Bonnie Hunt

Bonnie Hunt

Eric Charbonneau
Bonnie Hunt

Carsyn Rose as Amber Brown

Courtesy of Apple TV+
Fill 1
Fill 1
August 22, 2022
In The Mix

Bonnie Hunt Branches Out

Adapting Amber Brown for the tween audience was a colorful journey for a multi-hyphenate who's a writer at heart.

Bonnie Hunt enjoys hearing from people who relate to her work, be it her acting, writing or directing. Often, they mention Return to Me, the MGM film starring Minnie Driver and David Duchovny, which she directed and cowrote. Sometimes they quote her iconic improvised line — "We're walking, we're walking" — from the movie Dave, in which she played a White House tour guide.

Hunt's prolific television work includes producing and hosting her own talk show as well as creating, writing and headlining three sitcoms — ABC's Life with Bonnie (2002–04), CBS's Bonnie (1995– 96) and CBS's The Building (1993). She's starred in movies as varied as Jerry Maguire, The Green Mile and Cheaper by the Dozen. "I've been so fortunate," says the Chicago native.

Now Hunt is the writer, director and showrunner of Amber Brown, streaming on Apple TV+. Based on a series of novels of the same name by the late Paula Danziger, the show follows the twelve-year-old title character (played by Carsyn Rose) as she navigates her parents' divorce and all sorts of adolescent angst with honesty and humor.

Amber Brown marks the first time Hunt has written directly for the tween audience, and she did so at the encouragement of her mother. "Mom thought it would be a good connection for me because I have so many nieces and nephews," Hunt says. "I cherish being the aunt that they can come to at times and confide in. I revel in everything they do."

Hunt was, in fact, writing a show about an eccentric aunt when she met an executive from Boat Rocker Media, which had bought the rights to Amber Brown. "We decided to bring the two worlds together," explains Hunt, who spoke recently with emmy's Amy Amatangelo. Following is an excerpt of their chat.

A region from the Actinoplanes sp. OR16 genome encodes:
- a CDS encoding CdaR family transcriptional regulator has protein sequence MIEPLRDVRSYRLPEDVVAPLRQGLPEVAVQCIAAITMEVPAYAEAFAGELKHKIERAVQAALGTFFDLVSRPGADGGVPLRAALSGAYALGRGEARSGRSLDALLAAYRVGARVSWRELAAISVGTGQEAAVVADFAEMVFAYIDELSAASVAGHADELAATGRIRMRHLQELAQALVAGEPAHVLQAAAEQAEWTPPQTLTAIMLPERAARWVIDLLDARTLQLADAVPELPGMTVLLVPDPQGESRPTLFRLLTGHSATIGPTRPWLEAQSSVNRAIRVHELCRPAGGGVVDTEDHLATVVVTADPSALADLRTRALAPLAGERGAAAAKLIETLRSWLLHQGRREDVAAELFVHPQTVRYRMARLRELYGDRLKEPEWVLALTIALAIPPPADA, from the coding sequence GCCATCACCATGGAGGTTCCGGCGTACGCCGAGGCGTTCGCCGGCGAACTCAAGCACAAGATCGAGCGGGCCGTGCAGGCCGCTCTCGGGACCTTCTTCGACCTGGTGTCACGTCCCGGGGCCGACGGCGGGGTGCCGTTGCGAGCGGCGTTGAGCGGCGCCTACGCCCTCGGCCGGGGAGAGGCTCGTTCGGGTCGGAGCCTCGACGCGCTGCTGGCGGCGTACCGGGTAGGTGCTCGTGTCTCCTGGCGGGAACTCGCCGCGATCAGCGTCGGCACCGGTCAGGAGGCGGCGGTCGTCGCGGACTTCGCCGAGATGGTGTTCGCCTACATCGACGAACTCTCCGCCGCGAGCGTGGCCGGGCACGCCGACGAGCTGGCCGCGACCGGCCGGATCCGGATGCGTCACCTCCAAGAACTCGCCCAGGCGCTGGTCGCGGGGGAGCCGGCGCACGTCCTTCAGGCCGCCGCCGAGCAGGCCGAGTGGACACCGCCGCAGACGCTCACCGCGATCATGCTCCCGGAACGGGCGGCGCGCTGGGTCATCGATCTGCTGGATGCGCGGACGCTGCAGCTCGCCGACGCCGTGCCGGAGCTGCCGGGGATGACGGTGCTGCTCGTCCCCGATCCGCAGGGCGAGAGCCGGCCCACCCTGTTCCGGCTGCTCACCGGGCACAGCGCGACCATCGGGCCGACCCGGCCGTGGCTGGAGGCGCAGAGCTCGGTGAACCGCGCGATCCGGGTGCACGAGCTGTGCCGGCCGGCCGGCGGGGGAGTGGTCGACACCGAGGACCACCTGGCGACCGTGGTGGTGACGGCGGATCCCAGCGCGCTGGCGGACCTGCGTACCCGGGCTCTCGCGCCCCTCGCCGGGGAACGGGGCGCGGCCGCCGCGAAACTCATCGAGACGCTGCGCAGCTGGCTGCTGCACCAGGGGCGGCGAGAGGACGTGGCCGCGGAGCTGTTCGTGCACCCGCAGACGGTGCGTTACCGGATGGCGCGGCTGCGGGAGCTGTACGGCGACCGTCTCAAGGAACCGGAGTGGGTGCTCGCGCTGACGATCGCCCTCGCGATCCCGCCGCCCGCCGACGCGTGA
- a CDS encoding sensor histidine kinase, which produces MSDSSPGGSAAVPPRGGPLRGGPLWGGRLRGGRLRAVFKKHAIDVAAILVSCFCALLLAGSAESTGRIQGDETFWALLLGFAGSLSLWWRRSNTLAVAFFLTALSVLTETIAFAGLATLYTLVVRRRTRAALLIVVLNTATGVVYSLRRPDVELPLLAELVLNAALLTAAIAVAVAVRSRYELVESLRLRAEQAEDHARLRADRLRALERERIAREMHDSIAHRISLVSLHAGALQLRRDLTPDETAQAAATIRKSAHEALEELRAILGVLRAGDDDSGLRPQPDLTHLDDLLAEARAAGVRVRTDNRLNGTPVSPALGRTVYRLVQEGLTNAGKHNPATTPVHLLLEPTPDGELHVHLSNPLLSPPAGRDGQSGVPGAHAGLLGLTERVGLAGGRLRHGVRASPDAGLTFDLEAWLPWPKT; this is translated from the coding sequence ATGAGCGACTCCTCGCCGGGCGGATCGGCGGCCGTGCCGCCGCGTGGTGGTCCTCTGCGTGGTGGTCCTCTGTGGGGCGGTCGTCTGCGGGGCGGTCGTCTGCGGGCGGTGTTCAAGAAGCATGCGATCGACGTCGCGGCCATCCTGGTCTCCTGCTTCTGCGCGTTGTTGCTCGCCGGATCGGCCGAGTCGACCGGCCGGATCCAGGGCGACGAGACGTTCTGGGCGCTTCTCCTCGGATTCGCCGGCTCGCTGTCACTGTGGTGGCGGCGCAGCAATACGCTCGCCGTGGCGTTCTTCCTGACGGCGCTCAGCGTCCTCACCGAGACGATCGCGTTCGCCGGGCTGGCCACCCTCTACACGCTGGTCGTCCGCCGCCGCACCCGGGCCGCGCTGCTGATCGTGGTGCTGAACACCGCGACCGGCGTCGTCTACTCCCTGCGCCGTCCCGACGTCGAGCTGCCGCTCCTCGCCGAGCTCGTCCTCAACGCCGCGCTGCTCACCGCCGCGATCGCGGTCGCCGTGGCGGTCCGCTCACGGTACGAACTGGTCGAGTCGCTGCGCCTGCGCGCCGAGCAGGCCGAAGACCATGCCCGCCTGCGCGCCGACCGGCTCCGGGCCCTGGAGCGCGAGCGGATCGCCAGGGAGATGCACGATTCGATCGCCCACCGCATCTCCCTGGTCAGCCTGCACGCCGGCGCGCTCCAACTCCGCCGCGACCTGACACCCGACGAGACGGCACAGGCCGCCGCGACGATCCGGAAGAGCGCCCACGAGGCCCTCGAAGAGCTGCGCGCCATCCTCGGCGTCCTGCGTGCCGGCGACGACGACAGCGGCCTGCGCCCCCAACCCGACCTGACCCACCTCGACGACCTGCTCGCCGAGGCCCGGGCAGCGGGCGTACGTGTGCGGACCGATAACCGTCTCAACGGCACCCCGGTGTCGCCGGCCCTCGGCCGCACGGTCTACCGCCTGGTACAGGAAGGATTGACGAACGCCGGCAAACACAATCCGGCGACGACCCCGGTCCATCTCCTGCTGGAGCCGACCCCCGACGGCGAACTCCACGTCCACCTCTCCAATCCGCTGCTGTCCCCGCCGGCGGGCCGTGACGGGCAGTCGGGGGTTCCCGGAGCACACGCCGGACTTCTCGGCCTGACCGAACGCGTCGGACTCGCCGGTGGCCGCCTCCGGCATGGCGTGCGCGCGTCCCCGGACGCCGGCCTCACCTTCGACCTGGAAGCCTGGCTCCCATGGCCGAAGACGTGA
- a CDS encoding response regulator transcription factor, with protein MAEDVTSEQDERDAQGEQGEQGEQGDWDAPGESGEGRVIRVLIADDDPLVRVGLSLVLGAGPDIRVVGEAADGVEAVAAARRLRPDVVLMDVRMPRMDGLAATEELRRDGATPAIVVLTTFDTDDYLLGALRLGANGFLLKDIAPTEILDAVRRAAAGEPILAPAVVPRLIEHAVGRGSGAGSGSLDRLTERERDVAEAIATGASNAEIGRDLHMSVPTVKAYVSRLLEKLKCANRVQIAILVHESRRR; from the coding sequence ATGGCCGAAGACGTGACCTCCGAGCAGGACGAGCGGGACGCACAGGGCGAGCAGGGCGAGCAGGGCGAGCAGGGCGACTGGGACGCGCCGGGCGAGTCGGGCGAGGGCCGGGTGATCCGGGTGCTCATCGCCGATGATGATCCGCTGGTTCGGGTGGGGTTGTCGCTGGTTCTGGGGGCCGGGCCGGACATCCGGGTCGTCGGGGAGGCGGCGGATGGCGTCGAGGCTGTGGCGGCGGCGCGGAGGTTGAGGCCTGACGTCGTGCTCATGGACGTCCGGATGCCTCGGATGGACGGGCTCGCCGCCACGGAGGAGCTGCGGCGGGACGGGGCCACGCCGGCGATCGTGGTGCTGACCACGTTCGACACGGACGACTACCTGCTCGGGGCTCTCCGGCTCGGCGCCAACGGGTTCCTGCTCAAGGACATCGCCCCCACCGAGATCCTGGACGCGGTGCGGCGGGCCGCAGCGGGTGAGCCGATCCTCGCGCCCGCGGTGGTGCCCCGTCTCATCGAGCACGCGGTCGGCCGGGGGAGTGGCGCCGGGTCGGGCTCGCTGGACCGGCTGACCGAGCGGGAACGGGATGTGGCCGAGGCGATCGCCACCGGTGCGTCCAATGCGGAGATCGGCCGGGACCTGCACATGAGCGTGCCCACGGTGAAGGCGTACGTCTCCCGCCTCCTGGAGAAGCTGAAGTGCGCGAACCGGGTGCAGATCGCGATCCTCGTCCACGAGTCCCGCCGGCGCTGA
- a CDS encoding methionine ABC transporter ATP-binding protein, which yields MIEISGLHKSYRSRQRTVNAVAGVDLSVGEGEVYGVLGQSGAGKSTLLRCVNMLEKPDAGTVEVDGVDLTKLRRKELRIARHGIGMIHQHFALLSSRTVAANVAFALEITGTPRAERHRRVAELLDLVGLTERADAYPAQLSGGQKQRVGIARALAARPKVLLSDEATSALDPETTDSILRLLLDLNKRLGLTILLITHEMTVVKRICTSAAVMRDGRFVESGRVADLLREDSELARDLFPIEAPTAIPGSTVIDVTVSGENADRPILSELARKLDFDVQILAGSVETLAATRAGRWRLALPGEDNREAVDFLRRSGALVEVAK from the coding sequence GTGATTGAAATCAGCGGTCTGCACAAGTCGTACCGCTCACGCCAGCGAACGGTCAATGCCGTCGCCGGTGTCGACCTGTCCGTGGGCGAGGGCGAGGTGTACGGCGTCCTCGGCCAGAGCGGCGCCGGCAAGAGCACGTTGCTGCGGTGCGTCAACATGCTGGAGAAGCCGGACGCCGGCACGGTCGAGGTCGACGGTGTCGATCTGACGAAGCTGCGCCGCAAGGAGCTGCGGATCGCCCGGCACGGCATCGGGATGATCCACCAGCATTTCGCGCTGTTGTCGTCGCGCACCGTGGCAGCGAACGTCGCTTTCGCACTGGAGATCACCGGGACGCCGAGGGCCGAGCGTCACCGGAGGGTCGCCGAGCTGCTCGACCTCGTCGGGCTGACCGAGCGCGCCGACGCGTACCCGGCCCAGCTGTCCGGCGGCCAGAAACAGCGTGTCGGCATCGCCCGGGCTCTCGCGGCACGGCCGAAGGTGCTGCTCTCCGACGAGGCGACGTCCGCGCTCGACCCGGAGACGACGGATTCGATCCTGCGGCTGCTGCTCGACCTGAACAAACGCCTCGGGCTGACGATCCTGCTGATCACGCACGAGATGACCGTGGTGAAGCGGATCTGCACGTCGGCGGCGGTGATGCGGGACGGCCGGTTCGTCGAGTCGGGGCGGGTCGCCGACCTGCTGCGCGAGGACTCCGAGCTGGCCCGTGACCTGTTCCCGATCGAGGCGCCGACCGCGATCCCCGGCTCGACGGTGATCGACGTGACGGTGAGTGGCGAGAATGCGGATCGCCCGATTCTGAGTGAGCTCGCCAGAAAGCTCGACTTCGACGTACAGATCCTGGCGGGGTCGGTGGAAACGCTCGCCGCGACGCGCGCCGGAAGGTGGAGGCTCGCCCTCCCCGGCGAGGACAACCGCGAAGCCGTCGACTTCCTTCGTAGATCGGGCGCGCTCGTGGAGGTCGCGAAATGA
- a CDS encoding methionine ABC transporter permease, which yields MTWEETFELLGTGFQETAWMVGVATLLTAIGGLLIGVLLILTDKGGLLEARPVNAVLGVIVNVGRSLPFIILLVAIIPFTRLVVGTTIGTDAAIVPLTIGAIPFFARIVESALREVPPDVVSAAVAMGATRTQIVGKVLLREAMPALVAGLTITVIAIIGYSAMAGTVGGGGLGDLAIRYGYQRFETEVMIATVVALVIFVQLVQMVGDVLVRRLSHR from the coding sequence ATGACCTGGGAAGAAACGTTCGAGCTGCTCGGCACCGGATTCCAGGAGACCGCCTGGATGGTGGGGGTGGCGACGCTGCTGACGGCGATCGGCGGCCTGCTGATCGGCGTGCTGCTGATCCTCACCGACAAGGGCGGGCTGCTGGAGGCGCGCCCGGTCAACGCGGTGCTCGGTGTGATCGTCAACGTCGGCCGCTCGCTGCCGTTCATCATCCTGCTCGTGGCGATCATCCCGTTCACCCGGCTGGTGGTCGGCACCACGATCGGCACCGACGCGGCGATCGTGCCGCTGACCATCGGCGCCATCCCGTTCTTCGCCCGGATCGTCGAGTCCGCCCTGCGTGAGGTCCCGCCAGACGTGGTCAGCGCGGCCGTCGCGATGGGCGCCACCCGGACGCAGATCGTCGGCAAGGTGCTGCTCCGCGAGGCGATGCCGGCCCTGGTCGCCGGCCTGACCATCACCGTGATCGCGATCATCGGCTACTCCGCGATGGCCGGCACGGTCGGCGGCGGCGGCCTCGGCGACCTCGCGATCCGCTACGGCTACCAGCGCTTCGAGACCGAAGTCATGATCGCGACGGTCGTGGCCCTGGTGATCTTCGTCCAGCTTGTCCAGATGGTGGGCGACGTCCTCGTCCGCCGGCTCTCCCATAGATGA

You've done so much writing. Was it different writing for a protagonist who is twelve?
I went to my young self — how I felt at that time and what I worried about. Some of the stories are drawn from my childhood, like Amber volunteering at a nursing home.

I'm just trying to put some kindness out there. Over the years, I always talked to my mom about being a storyteller, and she said, "Be mindful of the energy you're putting into the world — it has a ripple effect." I want this to be smart, touching and of course, funny. Nothing is funnier than the truth. Even when it's painful, we can find some levity in it.

What did you bring to the series that isn't in the books?
I write Amber as an artist, a bit of a loner, escaping through her art. Her sketches come to life, animated in her imagination.

What's it like working with Carsyn and the other kids on the show?
They're all wonderful. From the start, Carsyn talked to me about how the script made her feel. She is a natural — that authenticity, she has it and she is a star. The kids are so honest; they're teaching me all the time. As I finish the scripts, I ask them, "How do the story and the dialogue feel?" They tell me how they connect to it, so there's a real collaboration there.

You're known primarily as an actress. What do you love about writing?
I love the challenge of putting storytelling on the page. Can I make it smart, charming, funny and loving? If I can do all that — and everyone can watch it together — ahh, that's the best.

While I was writing these episodes, I was smiling, laughing and at times choked up and emotional. It's always personal, and it's therapeutic. Writing is my therapy.

How did you approach the series, knowing that all ten episodes would drop at once?
I approached it the only way I know how. Of course, I have a story in mind, but I generally start with dialogue through character. Once the characters start talking, they take me on a journey and the story unfolds.

Having all the episodes released at once, the viewer can immediately decide: "Am I invested in these characters? Do I want to keep watching?" Hopefully they'll come along for the ride. This is my first time writing for streaming television, so I'm excited. It's a wonderful opportunity, and I'm grateful for it.

It's been a while since we've seen you in front of the camera.
You're right, I haven't acted for a while now. I miss it. I'm looking forward to getting that next opportunity to act. Maybe something wonderful will come my way.

What do you hope audiences take away from Amber Brown?
I remember as a child, when we watched TV as a family — The Andy Griffith Show or The Mary Tyler Moore Show or a classic Preston Sturges film — seeing my parents temporarily free from the pressures of everyday life, raising seven kids. It seemed as if every stress was put on hold in those moments. I hope I might give that to families, too."

This article originally appeared in emmy magazine issue #8, 2022, under the title, "True Colors." 

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